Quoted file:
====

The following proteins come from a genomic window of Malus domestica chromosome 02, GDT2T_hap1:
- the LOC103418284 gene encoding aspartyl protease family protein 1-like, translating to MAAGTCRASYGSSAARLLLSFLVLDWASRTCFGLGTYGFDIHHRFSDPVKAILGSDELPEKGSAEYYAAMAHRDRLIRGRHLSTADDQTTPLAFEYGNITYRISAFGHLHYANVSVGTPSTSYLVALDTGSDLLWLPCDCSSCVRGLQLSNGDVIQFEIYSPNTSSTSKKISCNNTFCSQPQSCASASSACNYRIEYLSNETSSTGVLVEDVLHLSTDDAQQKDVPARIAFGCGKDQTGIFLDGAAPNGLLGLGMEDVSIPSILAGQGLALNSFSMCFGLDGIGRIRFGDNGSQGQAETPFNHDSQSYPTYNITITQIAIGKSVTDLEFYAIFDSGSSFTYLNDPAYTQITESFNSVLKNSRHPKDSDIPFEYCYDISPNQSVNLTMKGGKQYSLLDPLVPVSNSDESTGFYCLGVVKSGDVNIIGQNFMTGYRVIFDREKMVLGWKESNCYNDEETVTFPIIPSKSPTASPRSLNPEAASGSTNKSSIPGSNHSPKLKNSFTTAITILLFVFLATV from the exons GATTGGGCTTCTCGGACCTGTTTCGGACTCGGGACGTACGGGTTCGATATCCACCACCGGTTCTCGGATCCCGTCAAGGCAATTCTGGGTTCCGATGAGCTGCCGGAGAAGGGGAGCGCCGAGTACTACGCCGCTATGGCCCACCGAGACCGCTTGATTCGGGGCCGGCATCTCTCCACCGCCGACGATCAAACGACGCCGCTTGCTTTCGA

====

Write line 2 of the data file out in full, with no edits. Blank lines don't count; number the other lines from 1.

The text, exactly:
- the LOC103418284 gene encoding aspartyl protease family protein 1-like, translating to MAAGTCRASYGSSAARLLLSFLVLDWASRTCFGLGTYGFDIHHRFSDPVKAILGSDELPEKGSAEYYAAMAHRDRLIRGRHLSTADDQTTPLAFEYGNITYRISAFGHLHYANVSVGTPSTSYLVALDTGSDLLWLPCDCSSCVRGLQLSNGDVIQFEIYSPNTSSTSKKISCNNTFCSQPQSCASASSACNYRIEYLSNETSSTGVLVEDVLHLSTDDAQQKDVPARIAFGCGKDQTGIFLDGAAPNGLLGLGMEDVSIPSILAGQGLALNSFSMCFGLDGIGRIRFGDNGSQGQAETPFNHDSQSYPTYNITITQIAIGKSVTDLEFYAIFDSGSSFTYLNDPAYTQITESFNSVLKNSRHPKDSDIPFEYCYDISPNQSVNLTMKGGKQYSLLDPLVPVSNSDESTGFYCLGVVKSGDVNIIGQNFMTGYRVIFDREKMVLGWKESNCYNDEETVTFPIIPSKSPTASPRSLNPEAASGSTNKSSIPGSNHSPKLKNSFTTAITILLFVFLATV from the exons GATTGGGCTTCTCGGACCTGTTTCGGACTCGGGACGTACGGGTTCGATATCCACCACCGGTTCTCGGATCCCGTCAAGGCAATTCTGGGTTCCGATGAGCTGCCGGAGAAGGGGAGCGCCGAGTACTACGCCGCTATGGCCCACCGAGACCGCTTGATTCGGGGCCGGCATCTCTCCACCGCCGACGATCAAACGACGCCGCTTGCTTTCGA